From any pronouncement, a single need to discount feelings, purple prose, and metaphors. Language is complicated. In non-mathematical languages, factors usually (if not generally) do not actually imply what they say. This is even truer for politician-speak.
As Notre-Dame-de-Paris was burning, French president Emmanuel Macron tweeted:
Like all of our compatriots, I am sad this evening to see this component of us burning.
His original tweet was of course in French, but he repeated it in English. The English version is as close as probable to the French original:
Comme tous nos compatriotes, je suis triste ce soir de voir brûler cette component de nous.
I have no trouble believing that Mr. Macron was as sad as have been several of “us”—people who share some of my and his aesthetic preferences and values. Several have sturdy memories from going to the cathedral. I recall climbing the stairs of the bell tower and feeling the weight of history on the stone curved in by eight centuries of footsteps. And Notre-Dame-de-Paris is an vital monument of Western civilization and French history.
But, borrowing the point of view of the French, Notre-Dame is not a “part of us” and it is quite unlikely that “all” of Mr. Macron’s compatriots have been sad. In a nation of 67 million, some definitely did not care. Most likely far more than a single was content material, if only for the entertainment. It would not be the 1st time Notre-Dame did not make unanimity: in the course of the French Revolution, the cathedral was looted with the help of the public authorities and was utilized for wine storage.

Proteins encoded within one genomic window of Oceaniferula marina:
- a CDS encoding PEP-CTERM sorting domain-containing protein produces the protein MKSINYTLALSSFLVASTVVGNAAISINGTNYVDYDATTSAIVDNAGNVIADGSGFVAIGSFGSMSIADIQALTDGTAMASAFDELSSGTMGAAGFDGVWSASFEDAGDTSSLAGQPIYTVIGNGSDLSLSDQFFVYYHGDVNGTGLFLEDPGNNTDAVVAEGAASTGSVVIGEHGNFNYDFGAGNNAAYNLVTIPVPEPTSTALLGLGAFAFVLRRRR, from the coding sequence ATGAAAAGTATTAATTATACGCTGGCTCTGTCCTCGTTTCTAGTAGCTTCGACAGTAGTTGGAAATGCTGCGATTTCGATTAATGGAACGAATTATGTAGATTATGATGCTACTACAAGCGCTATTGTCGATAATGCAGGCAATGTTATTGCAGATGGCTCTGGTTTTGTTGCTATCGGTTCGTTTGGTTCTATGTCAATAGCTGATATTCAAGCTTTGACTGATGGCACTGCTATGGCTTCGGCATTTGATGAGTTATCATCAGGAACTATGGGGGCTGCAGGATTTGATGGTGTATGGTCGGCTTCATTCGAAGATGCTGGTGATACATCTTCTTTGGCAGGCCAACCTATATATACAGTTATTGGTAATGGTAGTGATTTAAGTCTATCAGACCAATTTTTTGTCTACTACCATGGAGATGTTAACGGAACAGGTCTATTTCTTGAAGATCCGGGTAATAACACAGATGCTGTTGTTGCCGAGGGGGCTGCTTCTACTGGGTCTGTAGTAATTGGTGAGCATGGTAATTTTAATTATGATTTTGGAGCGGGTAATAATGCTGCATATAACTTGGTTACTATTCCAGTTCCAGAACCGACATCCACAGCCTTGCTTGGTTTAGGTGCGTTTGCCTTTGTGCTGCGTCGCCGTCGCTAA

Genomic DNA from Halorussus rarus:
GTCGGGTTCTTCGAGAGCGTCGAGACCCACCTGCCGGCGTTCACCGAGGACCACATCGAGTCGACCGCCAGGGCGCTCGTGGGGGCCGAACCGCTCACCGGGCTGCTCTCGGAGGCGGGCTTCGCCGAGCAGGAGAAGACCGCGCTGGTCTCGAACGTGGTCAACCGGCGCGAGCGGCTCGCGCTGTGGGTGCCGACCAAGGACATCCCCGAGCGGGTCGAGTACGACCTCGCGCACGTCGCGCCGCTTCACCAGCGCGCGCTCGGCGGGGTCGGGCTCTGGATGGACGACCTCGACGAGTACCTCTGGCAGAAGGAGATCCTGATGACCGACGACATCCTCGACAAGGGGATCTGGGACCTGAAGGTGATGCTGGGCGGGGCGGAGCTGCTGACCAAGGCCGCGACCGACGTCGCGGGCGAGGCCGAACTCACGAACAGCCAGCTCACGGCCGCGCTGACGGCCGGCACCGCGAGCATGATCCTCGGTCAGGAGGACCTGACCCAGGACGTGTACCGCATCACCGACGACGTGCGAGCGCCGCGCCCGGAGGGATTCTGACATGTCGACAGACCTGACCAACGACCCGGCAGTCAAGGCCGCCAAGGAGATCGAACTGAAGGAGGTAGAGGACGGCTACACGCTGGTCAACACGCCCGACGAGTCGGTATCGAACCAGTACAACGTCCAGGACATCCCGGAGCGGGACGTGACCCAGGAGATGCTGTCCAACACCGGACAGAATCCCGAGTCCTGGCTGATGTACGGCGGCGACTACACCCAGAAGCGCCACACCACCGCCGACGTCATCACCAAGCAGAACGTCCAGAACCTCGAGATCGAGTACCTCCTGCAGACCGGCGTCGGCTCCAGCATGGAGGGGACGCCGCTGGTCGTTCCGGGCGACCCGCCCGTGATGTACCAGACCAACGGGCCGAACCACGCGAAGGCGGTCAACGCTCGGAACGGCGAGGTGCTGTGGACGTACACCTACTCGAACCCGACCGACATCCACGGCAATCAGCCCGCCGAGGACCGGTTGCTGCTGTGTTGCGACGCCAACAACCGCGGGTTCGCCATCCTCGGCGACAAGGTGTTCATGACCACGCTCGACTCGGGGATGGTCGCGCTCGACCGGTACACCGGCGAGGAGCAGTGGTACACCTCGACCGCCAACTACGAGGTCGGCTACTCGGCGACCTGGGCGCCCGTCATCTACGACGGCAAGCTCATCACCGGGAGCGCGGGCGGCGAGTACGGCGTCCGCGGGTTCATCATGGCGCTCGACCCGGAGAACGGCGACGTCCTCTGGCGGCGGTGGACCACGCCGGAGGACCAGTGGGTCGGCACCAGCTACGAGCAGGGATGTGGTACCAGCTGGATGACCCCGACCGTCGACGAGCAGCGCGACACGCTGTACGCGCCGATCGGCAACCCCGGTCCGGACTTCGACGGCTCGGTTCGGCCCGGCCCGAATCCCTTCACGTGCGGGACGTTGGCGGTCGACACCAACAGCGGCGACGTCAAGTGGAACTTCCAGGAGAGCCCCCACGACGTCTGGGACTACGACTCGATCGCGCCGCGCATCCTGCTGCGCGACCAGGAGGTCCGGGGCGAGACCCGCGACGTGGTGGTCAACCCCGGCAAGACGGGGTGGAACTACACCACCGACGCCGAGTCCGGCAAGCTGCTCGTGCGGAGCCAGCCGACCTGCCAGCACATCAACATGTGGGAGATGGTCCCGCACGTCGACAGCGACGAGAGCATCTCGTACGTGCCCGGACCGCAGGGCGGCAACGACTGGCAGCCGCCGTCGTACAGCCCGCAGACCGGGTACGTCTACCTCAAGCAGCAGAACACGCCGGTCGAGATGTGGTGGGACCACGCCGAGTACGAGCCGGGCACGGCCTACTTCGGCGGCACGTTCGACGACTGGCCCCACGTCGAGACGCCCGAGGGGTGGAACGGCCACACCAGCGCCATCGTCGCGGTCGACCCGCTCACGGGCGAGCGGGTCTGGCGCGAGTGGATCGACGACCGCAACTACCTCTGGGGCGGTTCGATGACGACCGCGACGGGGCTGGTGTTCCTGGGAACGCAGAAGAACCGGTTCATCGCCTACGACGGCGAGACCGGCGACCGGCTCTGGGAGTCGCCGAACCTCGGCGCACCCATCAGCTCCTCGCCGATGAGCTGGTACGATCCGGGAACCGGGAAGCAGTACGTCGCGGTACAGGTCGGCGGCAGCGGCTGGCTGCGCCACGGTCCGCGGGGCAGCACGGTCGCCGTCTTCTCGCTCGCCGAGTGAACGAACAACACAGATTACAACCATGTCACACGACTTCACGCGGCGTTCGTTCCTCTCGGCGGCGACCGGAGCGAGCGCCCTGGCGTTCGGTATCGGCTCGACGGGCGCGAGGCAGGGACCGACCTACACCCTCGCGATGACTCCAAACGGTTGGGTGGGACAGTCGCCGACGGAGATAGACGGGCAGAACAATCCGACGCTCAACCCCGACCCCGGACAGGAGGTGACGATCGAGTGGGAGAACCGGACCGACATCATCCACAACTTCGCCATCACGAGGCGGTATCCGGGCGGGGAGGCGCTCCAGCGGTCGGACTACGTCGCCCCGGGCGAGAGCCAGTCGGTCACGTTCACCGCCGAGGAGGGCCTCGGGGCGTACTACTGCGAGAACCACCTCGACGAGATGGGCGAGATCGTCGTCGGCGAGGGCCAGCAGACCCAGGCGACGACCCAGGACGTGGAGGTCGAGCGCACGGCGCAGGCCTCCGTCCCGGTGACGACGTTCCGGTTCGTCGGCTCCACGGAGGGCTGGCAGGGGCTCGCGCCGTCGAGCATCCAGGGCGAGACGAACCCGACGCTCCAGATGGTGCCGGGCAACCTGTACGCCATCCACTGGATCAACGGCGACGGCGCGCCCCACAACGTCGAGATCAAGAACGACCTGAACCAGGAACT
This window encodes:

Macron’s is not the worst use of “us” in history. It is not the most harmful nationalist or tribal appeal that we have heard. (Note that my use of “we” just now is purely rhetorical and refers to an indeterminate topic in such instances, the French language makes it possible for the use of “on” as an alternative of “nous.”) I would also opine that several who have been not sad to see Notre-Dame burning are not amongst the finest specimen of mankind. But, the use of “us” remains fraught with danger. A single must generally be clear in his personal thoughts about who is incorporated in the “we” set.
Macron also tweeted that Notre-Dame-de-Paris would be restored by way of a “national subscription” also open to foreigners who like Notre-Dame-de-Paris. He could not stay away from some we-speak and invoking the “French national destiny.” But considering of a voluntary subscription to finance this public excellent is smart. Furthermore, I am confident that the cost of going to the renovated monument will raise. (If I recall properly, walking in the cathedral was free of charge even though there was a charge for going to the tower.) Best public goods are uncommon.